Monday, June 05, 2006

Surfing holiday

The internet is a funny thing. You start by checking out something and before you know where you are you have travelled the world and through time and other dimensions.

Take today. I went to check out Y BYD to see if my friend, Ned Thomas, had yet actually published the first daily newspaper in Welsh. There is a crying need for such a paper and he has been trying to raise funds for the last few years. He has now passed his £300,000 target for subscriptions and is trying to raise further corporate funding and publish the damn thing. No sign of Y BYD yet on the streets.

While I was at it I decided to check out the current issue of PLANET and was confronted by a serious photo of Osama bin Laden. Now, Ned founded PLANET in the mid-seventies with the aim of bringing Welsh-speaking Wales to the attention of non-Welsh-speakers. As far as the latter were concerned Welsh Wales (as it is often referred to) had a whiff of the reservation about it, and they were generally insensitive to the community and linguistic problems faced by the minority Welsh-speaking population. Non-Welsh-speakers were also, obviously, unfamiliar with the rich and evolving literature in Welsh.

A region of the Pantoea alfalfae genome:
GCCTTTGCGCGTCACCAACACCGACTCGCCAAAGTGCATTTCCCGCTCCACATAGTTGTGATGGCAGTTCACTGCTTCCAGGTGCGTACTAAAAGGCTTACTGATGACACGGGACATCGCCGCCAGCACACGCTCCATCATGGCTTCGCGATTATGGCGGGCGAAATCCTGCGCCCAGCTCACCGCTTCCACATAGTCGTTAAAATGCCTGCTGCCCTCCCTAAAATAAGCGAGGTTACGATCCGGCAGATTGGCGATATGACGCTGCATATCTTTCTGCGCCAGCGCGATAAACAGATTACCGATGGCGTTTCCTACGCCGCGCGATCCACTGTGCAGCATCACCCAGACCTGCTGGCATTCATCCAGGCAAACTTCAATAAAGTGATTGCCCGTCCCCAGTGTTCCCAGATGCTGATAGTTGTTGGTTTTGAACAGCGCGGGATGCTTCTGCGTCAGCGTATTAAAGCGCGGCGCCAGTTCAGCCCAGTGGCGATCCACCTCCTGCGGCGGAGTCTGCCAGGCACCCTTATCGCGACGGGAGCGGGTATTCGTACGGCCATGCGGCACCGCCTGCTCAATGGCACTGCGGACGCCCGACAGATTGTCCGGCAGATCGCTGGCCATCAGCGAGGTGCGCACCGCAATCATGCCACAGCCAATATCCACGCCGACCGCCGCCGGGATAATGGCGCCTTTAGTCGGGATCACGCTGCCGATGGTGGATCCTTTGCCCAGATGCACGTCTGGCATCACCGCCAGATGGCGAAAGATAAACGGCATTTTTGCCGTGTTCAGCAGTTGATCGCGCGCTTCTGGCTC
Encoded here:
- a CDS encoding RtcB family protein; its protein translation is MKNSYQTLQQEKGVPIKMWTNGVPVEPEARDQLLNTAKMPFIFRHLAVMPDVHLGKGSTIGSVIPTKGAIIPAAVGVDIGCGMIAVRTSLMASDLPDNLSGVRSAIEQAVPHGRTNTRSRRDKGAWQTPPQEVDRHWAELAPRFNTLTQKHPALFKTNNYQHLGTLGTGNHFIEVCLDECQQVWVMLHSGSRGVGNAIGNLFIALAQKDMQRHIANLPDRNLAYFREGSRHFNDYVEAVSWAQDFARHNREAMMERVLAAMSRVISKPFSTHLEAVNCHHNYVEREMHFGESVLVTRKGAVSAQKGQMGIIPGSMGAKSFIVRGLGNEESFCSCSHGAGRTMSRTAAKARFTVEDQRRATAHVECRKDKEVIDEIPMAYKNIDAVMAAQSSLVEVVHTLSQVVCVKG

PLANET was in English and had an international, as well as a Welsh flavour about it. It is a tribute to Ned's foresight that it is still going today.

Anyway, to get on, the first item was an interview with a world-famous Welsh-born photographer, Philip Jones Griffiths, who had a history as a war photographer dating back to Vietnam. He used his photographic skills to underline the human (or more strictly inhuman) aspects of warfare and much of his material is alarmingly relevant in the context of the current US occupation of Iraq. He had also, clearly, photographed Bin Laden, hence the cover. I googled him and came up with this earlier interview which gives a flavour of the man.

My own interest in photography led me to push on and I came across his work which is available through the Magnum photo agency and which is displayed in their catalogue.

That led me, in turn, to check out the Magnum exhibition of photos of Ireland (from the 1950s to date) which is currently on show at the Royal Hospital in Kilmainham, Dublin.

Some photos in this by Cartier Bresson took me to that photographer's book on Paris where I had taken a number of shots myself in 1988 .

So what started out as a simple "check-it-out" became a voyage of discovery from which I emerged hours later tireder but wiser.

Hope you enjoyed the trip and will dip back into some of the links and branch out from there.

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